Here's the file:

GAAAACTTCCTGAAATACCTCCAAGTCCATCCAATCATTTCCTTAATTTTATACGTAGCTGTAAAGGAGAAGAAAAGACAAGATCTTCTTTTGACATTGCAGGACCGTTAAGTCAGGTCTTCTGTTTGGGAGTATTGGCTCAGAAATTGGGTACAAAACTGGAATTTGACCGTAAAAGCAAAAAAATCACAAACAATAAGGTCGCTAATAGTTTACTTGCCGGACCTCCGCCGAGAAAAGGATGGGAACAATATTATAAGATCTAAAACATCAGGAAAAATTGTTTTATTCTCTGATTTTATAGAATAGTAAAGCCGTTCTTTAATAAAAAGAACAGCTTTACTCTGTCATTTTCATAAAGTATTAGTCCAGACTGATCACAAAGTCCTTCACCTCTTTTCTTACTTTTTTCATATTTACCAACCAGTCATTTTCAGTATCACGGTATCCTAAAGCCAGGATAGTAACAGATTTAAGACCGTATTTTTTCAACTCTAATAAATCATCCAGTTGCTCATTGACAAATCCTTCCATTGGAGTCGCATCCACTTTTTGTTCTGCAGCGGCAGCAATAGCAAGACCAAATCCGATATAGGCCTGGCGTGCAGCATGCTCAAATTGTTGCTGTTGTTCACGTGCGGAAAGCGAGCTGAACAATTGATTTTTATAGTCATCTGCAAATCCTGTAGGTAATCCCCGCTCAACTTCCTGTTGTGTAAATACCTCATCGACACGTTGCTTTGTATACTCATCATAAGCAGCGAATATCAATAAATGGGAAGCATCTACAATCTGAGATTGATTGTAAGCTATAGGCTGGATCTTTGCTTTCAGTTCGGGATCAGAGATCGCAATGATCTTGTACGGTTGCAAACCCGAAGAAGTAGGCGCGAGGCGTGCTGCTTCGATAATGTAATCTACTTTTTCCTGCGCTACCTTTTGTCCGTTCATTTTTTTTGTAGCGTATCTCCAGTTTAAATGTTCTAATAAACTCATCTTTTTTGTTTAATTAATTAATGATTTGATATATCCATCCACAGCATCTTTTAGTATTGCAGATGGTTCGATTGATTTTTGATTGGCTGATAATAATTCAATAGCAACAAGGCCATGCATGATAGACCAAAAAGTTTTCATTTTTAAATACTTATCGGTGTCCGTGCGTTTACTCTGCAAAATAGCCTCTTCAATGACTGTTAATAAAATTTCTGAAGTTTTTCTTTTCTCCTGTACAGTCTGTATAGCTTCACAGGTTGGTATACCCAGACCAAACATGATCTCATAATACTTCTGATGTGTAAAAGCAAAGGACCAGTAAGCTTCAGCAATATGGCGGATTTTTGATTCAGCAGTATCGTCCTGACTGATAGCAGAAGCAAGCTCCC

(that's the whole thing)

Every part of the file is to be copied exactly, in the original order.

GAAAACTTCCTGAAATACCTCCAAGTCCATCCAATCATTTCCTTAATTTTATACGTAGCTGTAAAGGAGAAGAAAAGACAAGATCTTCTTTTGACATTGCAGGACCGTTAAGTCAGGTCTTCTGTTTGGGAGTATTGGCTCAGAAATTGGGTACAAAACTGGAATTTGACCGTAAAAGCAAAAAAATCACAAACAATAAGGTCGCTAATAGTTTACTTGCCGGACCTCCGCCGAGAAAAGGATGGGAACAATATTATAAGATCTAAAACATCAGGAAAAATTGTTTTATTCTCTGATTTTATAGAATAGTAAAGCCGTTCTTTAATAAAAAGAACAGCTTTACTCTGTCATTTTCATAAAGTATTAGTCCAGACTGATCACAAAGTCCTTCACCTCTTTTCTTACTTTTTTCATATTTACCAACCAGTCATTTTCAGTATCACGGTATCCTAAAGCCAGGATAGTAACAGATTTAAGACCGTATTTTTTCAACTCTAATAAATCATCCAGTTGCTCATTGACAAATCCTTCCATTGGAGTCGCATCCACTTTTTGTTCTGCAGCGGCAGCAATAGCAAGACCAAATCCGATATAGGCCTGGCGTGCAGCATGCTCAAATTGTTGCTGTTGTTCACGTGCGGAAAGCGAGCTGAACAATTGATTTTTATAGTCATCTGCAAATCCTGTAGGTAATCCCCGCTCAACTTCCTGTTGTGTAAATACCTCATCGACACGTTGCTTTGTATACTCATCATAAGCAGCGAATATCAATAAATGGGAAGCATCTACAATCTGAGATTGATTGTAAGCTATAGGCTGGATCTTTGCTTTCAGTTCGGGATCAGAGATCGCAATGATCTTGTACGGTTGCAAACCCGAAGAAGTAGGCGCGAGGCGTGCTGCTTCGATAATGTAATCTACTTTTTCCTGCGCTACCTTTTGTCCGTTCATTTTTTTTGTAGCGTATCTCCAGTTTAAATGTTCTAATAAACTCATCTTTTTTGTTTAATTAATTAATGATTTGATATATCCATCCACAGCATCTTTTAGTATTGCAGATGGTTCGATTGATTTTTGATTGGCTGATAATAATTCAATAGCAACAAGGCCATGCATGATAGACCAAAAAGTTTTCATTTTTAAATACTTATCGGTGTCCGTGCGTTTACTCTGCAAAATAGCCTCTTCAATGACTGTTAATAAAATTTCTGAAGTTTTTCTTTTCTCCTGTACAGTCTGTATAGCTTCACAGGTTGGTATACCCAGACCAAACATGATCTCATAATACTTCTGATGTGTAAAAGCAAAGGACCAGTAAGCTTCAGCAATATGGCGGATTTTTGATTCAGCAGTATCGTCCTGACTGATAGCAGAAGCAAGCTCCC